Eastward conference expansion has created quite a bit of excitement in the world of Big Ten men’s soccer.

The league’s addition of Maryland and Rutgers creates interesting new recruiting and exposure possibilities for all involved parties, and coaches throughout the league are excited about the future opportunities it creates for their programs.

Michigan’s 2012 roster featured no players from New Jersey, one from Maryland and one from New York. The program will likely attempt to capitalize on the large and relatively untapped recruiting markets that now lie within the footprint of the Big Ten conference.

“The future addition of Maryland and Rutgers immediately makes the Big Ten more competitive and a premier conference,” said Michigan coach Chaka Daley. “Each program is very rich in history and will add a great deal to the Big Ten landscape.”

Likewise, the Scarlet Knights’ 2012 team players hailed almost exclusively from New Jersey, and they had no players from within the Big Ten’s current footprint.

The Terrapins featured players from up and down the Eastern Seaboard, as well as a few from Europe. But, as with Rutgers, Maryland will likely attempt to widen its recruiting sights, as only one of its players came from Big Ten territory.

“It will be exciting to play on the East Coast from time to time so we can recruit more readily,” Daley said. “As well as connect with our alumni and families of our current and former players across the country.”

Recruiting appears to be a major theme when it comes to coaches’ excitement surrounding the conference expansion. For the most part, Big East and Atlantic Coast Conference programs have not taken advantage of talent present in the Midwest, and Big Ten programs will look forward to recruiting in and around some of the country’s largest population centers.

“This move to the Big Ten adds great stability to our department, our university, and certainly the men’s soccer program,” said Rutgers coach Dan Donigan in a statement released on the school’s website. “I am excited for my student-athletes and the future prospective student-athletes that are going to be a part of our great program in the Big Ten.”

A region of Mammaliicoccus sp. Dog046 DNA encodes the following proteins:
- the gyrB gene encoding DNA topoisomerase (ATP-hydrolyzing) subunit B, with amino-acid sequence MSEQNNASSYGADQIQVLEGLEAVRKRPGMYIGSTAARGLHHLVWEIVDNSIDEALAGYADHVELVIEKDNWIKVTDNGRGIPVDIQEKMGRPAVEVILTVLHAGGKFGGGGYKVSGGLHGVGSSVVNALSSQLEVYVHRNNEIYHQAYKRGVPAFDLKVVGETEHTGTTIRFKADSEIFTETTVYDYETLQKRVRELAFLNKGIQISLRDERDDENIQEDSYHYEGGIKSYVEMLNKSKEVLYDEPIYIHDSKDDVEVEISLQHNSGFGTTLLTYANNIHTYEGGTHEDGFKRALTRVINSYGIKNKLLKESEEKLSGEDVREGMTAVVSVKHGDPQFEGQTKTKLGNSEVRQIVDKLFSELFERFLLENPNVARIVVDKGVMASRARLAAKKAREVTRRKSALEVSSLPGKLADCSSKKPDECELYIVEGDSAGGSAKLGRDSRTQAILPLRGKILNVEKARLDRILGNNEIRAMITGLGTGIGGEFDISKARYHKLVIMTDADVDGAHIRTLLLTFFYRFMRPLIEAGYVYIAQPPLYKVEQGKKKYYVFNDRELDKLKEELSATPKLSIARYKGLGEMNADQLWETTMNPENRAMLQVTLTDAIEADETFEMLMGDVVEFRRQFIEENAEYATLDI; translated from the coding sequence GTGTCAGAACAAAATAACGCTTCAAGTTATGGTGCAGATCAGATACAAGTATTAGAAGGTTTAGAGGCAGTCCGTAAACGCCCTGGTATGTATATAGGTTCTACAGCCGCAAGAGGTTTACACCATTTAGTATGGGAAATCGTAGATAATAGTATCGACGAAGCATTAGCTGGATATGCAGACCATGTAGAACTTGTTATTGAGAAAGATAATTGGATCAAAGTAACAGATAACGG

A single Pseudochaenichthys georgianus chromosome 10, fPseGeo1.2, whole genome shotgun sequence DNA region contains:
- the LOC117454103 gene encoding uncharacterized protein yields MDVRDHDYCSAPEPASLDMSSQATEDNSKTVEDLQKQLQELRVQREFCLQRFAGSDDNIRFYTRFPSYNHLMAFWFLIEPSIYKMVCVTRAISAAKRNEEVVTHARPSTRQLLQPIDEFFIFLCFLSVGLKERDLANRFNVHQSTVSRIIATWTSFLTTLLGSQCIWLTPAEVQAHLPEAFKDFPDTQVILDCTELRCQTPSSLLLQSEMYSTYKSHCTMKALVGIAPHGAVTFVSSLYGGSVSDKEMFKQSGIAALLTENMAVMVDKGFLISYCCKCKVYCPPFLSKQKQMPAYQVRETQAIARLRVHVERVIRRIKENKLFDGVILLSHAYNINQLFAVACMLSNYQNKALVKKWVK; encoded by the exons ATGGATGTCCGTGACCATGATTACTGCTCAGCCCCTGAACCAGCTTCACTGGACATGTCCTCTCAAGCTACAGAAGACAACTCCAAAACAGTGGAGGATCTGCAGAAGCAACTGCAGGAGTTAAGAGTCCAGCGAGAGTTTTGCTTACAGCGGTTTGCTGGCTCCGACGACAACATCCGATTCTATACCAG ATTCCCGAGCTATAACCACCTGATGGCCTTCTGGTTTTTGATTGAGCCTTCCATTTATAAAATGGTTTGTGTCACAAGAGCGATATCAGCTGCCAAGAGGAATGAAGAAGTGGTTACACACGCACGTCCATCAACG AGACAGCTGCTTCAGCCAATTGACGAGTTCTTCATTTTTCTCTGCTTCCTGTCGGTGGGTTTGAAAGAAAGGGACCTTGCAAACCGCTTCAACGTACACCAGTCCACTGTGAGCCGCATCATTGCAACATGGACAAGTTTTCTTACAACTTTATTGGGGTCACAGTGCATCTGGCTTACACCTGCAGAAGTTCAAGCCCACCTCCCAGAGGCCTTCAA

The Big East conference, the Scarlet Knights’ current home, features three teams that finished the 2012 regular season in the top-25: No. 6 Georgetown, No. 7 Connecticut and No. 17 Louisville.

“We are going from one good conference to another great conference,” Donigan said. “From a competitive standpoint, it is fantastic move for us. It helps recruiting efforts and perceptions from the academic side of things because universities in the Big Ten are considered among the elite academic institutions.”

The Scarlet Knights finished sixth in the Blue Division of the Big East and 11th overall in the conference, posting a league record of 3-4-1.

While Rutgers expects to be competitive, Maryland appears poised to compete consistently for Big Ten championships. The Terrapins were ranked No. 2 going into NCAA tournament play this season, and ultimately made it to the College Cup.

Maryland tied for first in the ACC with North Carolina, each finishing 6-1-1.

The Terrapins have won the ACC championship in three of the past five seasons, capping their most recent conference tournament title with a 2-1 victory over No. 5 North Carolina on Nov. 11.

Maryland is undeniably leaving one of the nation’s best soccer conferences. Schools such as Virginia, North Carolina and Wake Forest are consistently competitive on a national level.

The Big Ten typically is not on the same level as the Big East. Michigan State, Indiana and Michigan all received votes in the final poll in 2012, but no Big Ten team finished the regular season ranked in the top-25.

But the Big Ten has enjoyed a recent renaissance on the national stage. Michigan reached the College Cup, in 2010, beating Maryland to get there. And this year, Indiana, just a No. 16 seed, upset Big East foe No. 3 Georgetown to win the National Championship.

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